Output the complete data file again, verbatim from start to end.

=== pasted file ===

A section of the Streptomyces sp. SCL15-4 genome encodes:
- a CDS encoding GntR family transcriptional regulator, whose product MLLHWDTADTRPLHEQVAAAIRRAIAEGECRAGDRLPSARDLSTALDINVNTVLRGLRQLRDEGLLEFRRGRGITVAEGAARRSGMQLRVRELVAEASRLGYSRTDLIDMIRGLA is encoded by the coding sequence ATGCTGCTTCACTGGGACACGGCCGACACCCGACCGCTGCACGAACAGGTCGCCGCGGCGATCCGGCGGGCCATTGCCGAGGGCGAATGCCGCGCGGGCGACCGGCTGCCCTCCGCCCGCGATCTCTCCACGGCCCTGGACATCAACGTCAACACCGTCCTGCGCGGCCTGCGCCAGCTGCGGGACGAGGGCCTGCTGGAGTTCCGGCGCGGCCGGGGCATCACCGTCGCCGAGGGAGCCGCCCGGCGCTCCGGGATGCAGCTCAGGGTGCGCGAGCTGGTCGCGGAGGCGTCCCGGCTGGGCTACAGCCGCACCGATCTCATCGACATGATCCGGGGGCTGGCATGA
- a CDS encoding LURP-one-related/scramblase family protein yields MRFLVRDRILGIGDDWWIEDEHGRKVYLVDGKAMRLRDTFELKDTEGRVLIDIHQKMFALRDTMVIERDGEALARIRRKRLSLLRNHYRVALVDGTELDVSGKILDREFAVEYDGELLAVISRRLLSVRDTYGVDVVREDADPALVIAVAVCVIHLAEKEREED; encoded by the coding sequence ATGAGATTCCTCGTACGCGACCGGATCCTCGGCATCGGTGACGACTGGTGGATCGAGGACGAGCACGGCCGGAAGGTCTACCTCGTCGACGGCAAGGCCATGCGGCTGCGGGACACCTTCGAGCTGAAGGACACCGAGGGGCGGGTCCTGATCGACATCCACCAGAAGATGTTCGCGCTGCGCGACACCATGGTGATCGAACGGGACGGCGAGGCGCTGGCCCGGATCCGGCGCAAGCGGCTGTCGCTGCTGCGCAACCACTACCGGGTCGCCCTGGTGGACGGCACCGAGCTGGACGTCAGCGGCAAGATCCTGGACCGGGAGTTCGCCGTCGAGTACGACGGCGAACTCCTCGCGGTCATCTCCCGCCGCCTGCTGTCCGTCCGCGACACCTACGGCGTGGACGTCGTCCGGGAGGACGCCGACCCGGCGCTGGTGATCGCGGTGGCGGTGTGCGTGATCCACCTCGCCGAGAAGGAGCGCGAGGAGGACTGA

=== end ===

A section of the Streptomyces sp. SCL15-4 genome encodes:
- a CDS encoding GntR family transcriptional regulator, whose product MLLHWDTADTRPLHEQVAAAIRRAIAEGECRAGDRLPSARDLSTALDINVNTVLRGLRQLRDEGLLEFRRGRGITVAEGAARRSGMQLRVRELVAEASRLGYSRTDLIDMIRGLA is encoded by the coding sequence ATGCTGCTTCACTGGGACACGGCCGACACCCGACCGCTGCACGAACAGGTCGCCGCGGCGATCCGGCGGGCCATTGCCGAGGGCGAATGCCGCGCGGGCGACCGGCTGCCCTCCGCCCGCGATCTCTCCACGGCCCTGGACATCAACGTCAACACCGTCCTGCGCGGCCTGCGCCAGCTGCGGGACGAGGGCCTGCTGGAGTTCCGGCGCGGCCGGGGCATCACCGTCGCCGAGGGAGCCGCCCGGCGCTCCGGGATGCAGCTCAGGGTGCGCGAGCTGGTCGCGGAGGCGTCCCGGCTGGGCTACAGCCGCACCGATCTCATCGACATGATCCGGGGGCTGGCATGA
- a CDS encoding LURP-one-related/scramblase family protein yields MRFLVRDRILGIGDDWWIEDEHGRKVYLVDGKAMRLRDTFELKDTEGRVLIDIHQKMFALRDTMVIERDGEALARIRRKRLSLLRNHYRVALVDGTELDVSGKILDREFAVEYDGELLAVISRRLLSVRDTYGVDVVREDADPALVIAVAVCVIHLAEKEREED; encoded by the coding sequence ATGAGATTCCTCGTACGCGACCGGATCCTCGGCATCGGTGACGACTGGTGGATCGAGGACGAGCACGGCCGGAAGGTCTACCTCGTCGACGGCAAGGCCATGCGGCTGCGGGACACCTTCGAGCTGAAGGACACCGAGGGGCGGGTCCTGATCGACATCCACCAGAAGATGTTCGCGCTGCGCGACACCATGGTGATCGAACGGGACGGCGAGGCGCTGGCCCGGATCCGGCGCAAGCGGCTGTCGCTGCTGCGCAACCACTACCGGGTCGCCCTGGTGGACGGCACCGAGCTGGACGTCAGCGGCAAGATCCTGGACCGGGAGTTCGCCGTCGAGTACGACGGCGAACTCCTCGCGGTCATCTCCCGCCGCCTGCTGTCCGTCCGCGACACCTACGGCGTGGACGTCGTCCGGGAGGACGCCGACCCGGCGCTGGTGATCGCGGTGGCGGTGTGCGTGATCCACCTCGCCGAGAAGGAGCGCGAGGAGGACTGA